Pinder, an artist and associate professor at the Art Institute of Chicago, is the protagonist in each piece. He appears as a pseudo-archetypal hero, clad in a white shirt, black neck tie and gray woolen suit. The suit ultimately transforms into a uniform as beat-driven, pop and hip-hop soundtracks continuously propel him into action. “I begin a conversation with a physical task, a theatrical exercise,” he tells Xpress. “It doesn’t matter if I succeed at it. It’s about the struggle.”
In “Mule,” Pinder is bound to a 300-pound log. It drags behind him, attached to a chain and thick leather harness. The sun is high and bears down on Pinder as he runs through seemingly-abandoned city streets and sidewalks. The camera angles switch every few seconds, creating dizzying, chaotic glimpses that resemble a chase seen. He occasionally pauses, glancing for the best route. However, there is no escape. “Pinder's performances often depict the body at work,” says Julie Caro, a WWC art history professor and the exhibition’s curator. “[They’re] completing tasks that demand extreme physical exertion.” That work, though, produces little in the way of tangible results. In fact, many gain nothing and leave off right where they started.
The height of these high-velocity, yet painfully-fruitless endeavors is best seen in “Lazarus,” a 5-minute-long video about motion and community intervention. It’s also likely to be Pinder’s sharpest visualization on the individual’s struggle towards upward mobility and the role that society plays in that pursuit. The piece opens with Pinder seated in a vintage, minty-green Volvo parked on a country highway. After the engine fails to start, he opens the door and attempts to push it into the road. A passerby notices Pinder struggling and joins the effort. He squats in a wrestler’s stance and presses into the bumper. The two finally get the car moving.
The scenery changes from green pastures to city streets as a woman lays her grocery bag in the front seat and joins in the effort. Such is the pattern as person after person joins in. At this point, Pinder has hopped into the driver’s seat and navigates the human-powered vessel through traffic. The camera jumps from faces to hands to wheels. As the speed increases, the hands begin lifting away until the last pair has sent the vehicle off. The scenery changes abruptly for the last time. Pinder is back where he started, a disheartening return that suggests none of it actually happened. “The work and inertia are metaphors for social struggle and for the inability of many people in our society to be upwardly mobile despite working hard,” Caro says. “It’s becomes a theme. “Not just materially or socially,” she adds, “but aesthetically.”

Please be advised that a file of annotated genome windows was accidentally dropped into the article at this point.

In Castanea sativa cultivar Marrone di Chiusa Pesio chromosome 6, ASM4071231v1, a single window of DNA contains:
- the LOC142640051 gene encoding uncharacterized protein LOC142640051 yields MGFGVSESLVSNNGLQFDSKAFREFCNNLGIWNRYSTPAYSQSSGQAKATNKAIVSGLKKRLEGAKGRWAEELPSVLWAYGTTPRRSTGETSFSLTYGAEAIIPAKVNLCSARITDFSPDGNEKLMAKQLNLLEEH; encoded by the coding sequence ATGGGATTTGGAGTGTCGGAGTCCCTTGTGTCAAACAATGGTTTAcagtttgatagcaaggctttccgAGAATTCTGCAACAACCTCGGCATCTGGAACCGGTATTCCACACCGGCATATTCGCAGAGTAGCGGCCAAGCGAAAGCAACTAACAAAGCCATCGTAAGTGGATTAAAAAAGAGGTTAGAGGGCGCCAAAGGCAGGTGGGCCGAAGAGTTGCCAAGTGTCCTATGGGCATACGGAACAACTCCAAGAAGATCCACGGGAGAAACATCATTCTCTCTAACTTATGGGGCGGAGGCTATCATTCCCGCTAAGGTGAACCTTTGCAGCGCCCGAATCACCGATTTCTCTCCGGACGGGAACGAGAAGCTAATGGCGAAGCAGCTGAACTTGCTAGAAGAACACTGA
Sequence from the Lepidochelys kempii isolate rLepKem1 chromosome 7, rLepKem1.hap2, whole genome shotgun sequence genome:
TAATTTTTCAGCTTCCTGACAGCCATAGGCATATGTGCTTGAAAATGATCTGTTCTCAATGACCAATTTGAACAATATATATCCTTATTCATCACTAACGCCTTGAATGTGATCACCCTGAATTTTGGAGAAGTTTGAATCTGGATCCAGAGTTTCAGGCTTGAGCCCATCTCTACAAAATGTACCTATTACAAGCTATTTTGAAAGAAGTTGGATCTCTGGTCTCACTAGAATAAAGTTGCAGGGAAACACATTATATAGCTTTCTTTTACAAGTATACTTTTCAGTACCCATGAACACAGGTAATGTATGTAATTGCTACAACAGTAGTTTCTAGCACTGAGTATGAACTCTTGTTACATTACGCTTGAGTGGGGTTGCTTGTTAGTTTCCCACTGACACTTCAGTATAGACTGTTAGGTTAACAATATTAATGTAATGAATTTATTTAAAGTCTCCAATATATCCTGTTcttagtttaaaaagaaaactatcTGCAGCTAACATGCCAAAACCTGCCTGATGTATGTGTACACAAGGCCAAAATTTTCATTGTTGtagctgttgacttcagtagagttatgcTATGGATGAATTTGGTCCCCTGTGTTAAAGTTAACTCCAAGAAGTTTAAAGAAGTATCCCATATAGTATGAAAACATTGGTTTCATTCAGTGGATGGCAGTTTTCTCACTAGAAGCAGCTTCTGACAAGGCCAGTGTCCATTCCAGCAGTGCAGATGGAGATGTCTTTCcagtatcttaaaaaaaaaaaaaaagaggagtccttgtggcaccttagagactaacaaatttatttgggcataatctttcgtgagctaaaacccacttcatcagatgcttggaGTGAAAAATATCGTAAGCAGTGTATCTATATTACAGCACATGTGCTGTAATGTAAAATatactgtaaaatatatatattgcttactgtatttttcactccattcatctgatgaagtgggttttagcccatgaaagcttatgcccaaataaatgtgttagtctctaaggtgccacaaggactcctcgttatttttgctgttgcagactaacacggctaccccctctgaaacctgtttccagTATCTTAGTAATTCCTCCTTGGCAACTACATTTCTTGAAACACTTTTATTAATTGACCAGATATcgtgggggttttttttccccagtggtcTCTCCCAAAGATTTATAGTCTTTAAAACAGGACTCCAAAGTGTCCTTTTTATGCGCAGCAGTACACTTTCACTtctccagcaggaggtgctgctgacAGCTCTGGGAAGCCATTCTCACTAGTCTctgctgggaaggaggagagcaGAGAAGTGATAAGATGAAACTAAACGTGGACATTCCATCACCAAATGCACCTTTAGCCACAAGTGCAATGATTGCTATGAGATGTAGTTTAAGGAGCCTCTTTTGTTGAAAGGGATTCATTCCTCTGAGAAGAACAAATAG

Then there’s “Invisible Man,” a work that makes a literal and figurative nod to Ralph Ellison’s 1952 masterpiece by the same title. It’s Pinder’s most minimalistic, yet most visually-effective portrayal of the individual psyche. (It’s also happens to be a timely showing for North Carolina residents. Ellison’s book was recently banned in Randolph Co. by the Board of Education, who cited the book’s apparent lack of literary value and the difficulty it took to read.) Pinder, still in the gray suit, stands motionless in total darkness. His outline slowly takes shape as a series of light bulbs flicker on, one by one. Facial features become visible, as does the background — a low-ceilinged, red-brick basement of sorts. His eyes remain locked on the camera lens. But the lightbulbs eventually blind that very lens, rendering him invisible. The cycle makes its return, plunging Pinder back into total darkness.
The work is rare as it’s the only piece that directly brings race into an exhibition that, at first glance, seems so overtly focused on the subject. However, this is just not the case. Instead, Pinder says the works portray the human struggle — the struggle with and against one’s self or the community or society as a whole. It’s a universal topic, he says, not just an ethnic or societal cross-section. But, because Pinder is a black Chicago-based artist and each video’s protagonist, and because the cast and characters throughout the works are from multiple ethnic backgrounds, his intentions tend to get skewed. Thus, work becomes a surrogate to race. “It is easy to fall into the habit of assuming that work by African American artists is only about race and only about the artist expressing his/her experience as a person of color,” says Caro. “The work is of course about more than this.”
“With this particular medium,” Pinder says, “you don’t often see black protagonists portrayed in ways that aren’t focused on race.” And so, the mere presence of race combined with the physicality of Pinder’s actions makes it easy for people to automatically slip into that dialogue.
“It’s just baggage that other people bring to it,” he says. “It’s the nature of the beast.” This is not to say that he’s not race-conscious. He admits that the U.S. race relations and gender identity do indeed influence his work. But their roles, he says, add to the greater conversation about the greater human community.
“I think people need to be big-picture-oriented,” says Pinder. “With these moments it’s about the benefit of the next generation.”
Jefferson Pinder: Work is up through Nov. 17. Pinder will give a talk on Thursday, Nov. 7 at WWC’s Canon Lounge. Images courtesy of the WWC and the artist.
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